Discipline. Not like beating them with a crop discipline, but making them groom their own horse when they have gone and rolled in the mud or catching your own stubborn pony when he doesn't want to come to you. I think I learned more respect for horses and earned more respect growing up and being someone who still does the dirty business at shows. Too many kids get things handed to them and to me, that's not the joy of riding horses. It's the whole package really.
One of the things that really helped me along as a kid was not being treated like a kid. I had responsibilities, like fetching the horses, grooming, tack cleaning, stall cleaning, feeding, etc. I was always invited to observe and help if possible when there were big goings on like wormings, shots, shoeing, injuries. I felt like a real member of the barn not just some kid who shows up for a lesson and goes straight home. No one ever talked down to me or told me I couldn't do something without a good reason. The confidence that those folks gave me is still important to me today.
My first one would be attitude!!! My instructor is positive and PASSIONATE about what she does. She obviously loves it, and that positivity and enthusiasm just translates naturally to her teaching.
My second one has to be their reaction to dangerous situations. Accidents will happen, since you're riding a 1,000 pound animal with free will and a lot of muscle. A riding instructor that is so scared for their student they start freaking out freaks ME out. I prefer an instructor that keeps their cool and tells me what I need to do in a firm, loud voice that I can hear while my horse is freaking out. A riding instructor that freaks out is teaching their student to panic in bad situations as well, breeding fear and a lack of self-confidence.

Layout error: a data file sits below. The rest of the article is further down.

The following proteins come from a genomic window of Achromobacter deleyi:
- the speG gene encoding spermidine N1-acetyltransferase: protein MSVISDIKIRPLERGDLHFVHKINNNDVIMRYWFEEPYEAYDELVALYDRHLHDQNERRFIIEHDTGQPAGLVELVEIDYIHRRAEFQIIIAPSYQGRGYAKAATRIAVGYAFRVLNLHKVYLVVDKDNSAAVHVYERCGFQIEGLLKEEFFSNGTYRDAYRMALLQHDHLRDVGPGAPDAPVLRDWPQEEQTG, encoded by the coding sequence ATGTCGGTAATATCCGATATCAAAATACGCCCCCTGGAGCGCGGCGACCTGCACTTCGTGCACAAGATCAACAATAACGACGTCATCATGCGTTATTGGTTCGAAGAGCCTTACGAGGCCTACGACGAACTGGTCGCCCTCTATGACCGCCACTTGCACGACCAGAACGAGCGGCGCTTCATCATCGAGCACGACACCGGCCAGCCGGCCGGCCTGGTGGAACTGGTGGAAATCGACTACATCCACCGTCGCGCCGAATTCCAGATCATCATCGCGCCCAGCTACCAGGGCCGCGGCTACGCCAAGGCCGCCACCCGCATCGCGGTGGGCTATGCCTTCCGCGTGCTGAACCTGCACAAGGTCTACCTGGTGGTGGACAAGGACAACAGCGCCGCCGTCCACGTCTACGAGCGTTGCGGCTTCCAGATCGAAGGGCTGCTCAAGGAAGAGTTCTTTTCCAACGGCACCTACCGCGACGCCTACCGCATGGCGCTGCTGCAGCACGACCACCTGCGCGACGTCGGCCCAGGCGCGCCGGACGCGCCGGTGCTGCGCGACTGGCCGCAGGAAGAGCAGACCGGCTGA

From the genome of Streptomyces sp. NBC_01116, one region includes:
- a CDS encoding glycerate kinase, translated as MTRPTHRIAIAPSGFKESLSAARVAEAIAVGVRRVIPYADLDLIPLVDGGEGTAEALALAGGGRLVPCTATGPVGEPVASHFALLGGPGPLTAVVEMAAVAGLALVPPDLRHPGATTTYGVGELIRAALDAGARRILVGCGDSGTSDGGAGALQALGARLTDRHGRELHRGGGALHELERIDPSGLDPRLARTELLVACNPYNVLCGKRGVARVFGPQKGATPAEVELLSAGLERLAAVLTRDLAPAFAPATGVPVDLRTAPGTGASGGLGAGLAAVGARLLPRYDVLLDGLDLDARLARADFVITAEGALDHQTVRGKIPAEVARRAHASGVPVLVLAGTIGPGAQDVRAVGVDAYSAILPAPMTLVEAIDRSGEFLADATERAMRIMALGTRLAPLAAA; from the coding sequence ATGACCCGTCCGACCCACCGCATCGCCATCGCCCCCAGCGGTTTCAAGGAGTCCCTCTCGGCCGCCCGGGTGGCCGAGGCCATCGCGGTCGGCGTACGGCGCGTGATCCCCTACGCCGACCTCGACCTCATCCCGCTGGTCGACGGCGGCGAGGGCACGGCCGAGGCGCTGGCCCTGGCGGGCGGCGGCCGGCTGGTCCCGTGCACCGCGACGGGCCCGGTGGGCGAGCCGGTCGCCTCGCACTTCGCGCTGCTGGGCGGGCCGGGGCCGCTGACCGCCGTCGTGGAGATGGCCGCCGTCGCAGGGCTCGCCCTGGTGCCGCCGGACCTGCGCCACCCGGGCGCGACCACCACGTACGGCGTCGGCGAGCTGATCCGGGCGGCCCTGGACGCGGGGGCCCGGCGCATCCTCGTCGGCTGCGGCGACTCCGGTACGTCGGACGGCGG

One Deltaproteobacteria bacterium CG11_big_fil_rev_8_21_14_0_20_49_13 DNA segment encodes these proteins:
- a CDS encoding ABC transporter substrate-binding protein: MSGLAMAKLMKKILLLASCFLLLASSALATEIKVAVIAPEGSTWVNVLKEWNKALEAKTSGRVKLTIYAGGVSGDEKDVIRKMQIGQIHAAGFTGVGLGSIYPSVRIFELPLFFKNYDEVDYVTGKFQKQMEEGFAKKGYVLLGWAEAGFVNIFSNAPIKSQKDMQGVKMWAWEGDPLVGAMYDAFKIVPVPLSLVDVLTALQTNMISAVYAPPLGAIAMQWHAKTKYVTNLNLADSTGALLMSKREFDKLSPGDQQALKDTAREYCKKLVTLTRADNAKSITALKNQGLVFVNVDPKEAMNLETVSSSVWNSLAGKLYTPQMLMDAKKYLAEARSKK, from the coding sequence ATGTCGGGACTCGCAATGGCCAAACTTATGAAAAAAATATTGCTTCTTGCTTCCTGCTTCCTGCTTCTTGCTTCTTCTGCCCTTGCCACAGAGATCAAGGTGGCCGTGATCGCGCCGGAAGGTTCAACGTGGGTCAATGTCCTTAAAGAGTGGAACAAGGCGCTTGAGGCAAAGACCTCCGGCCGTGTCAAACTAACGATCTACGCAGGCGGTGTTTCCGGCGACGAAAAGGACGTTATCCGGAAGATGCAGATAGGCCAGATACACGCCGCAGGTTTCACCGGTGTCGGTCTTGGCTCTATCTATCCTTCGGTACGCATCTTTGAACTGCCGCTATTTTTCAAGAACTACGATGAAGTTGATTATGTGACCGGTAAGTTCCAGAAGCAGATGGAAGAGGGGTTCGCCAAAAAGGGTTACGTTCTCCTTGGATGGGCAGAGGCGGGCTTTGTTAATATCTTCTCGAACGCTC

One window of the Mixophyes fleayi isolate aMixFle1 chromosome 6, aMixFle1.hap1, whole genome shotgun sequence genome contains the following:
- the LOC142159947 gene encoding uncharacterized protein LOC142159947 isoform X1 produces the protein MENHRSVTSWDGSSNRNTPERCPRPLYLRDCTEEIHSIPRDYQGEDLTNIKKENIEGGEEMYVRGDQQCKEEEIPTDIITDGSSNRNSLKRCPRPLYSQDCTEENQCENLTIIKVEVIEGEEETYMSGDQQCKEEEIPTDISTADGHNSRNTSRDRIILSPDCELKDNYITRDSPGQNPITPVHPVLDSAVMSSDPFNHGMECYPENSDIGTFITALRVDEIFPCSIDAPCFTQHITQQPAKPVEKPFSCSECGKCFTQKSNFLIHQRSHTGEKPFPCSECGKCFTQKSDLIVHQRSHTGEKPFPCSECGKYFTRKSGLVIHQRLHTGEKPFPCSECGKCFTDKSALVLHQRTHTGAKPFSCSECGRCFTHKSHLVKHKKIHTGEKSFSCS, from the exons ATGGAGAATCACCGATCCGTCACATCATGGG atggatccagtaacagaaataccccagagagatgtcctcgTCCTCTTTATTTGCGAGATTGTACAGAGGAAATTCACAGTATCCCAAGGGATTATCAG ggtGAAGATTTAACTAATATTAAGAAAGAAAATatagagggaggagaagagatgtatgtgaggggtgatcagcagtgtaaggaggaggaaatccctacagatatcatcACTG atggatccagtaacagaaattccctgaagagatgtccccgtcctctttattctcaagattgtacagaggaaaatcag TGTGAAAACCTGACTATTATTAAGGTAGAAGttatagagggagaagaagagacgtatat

Teaching the kids how to become "thinking riders". They need to look ahead, feel their horse, become intuitive on what to do as the situations arise. They have to not just blame the horse for all of their problems, they need to look at what they are doing. They need to be always thinking and creating exercises for their horses to fix the problems that happen as they school. And they must always be the driver -NOT the passenger. Do not ride around the outside -NEVER MOUTH ABUSE a horse because you are having a temper tantrum! And remember that horses are like children they all deserve at least three times as much praise as they do critisism.
Find a coach that will teach equitation but will also teach your child how to ride and school a horse. I taught and rode for years -I never owned an expensive horse -but even if they were yucky when I bought them -they finished as good horses that could ridden by anyone quite easily! Always keep learning!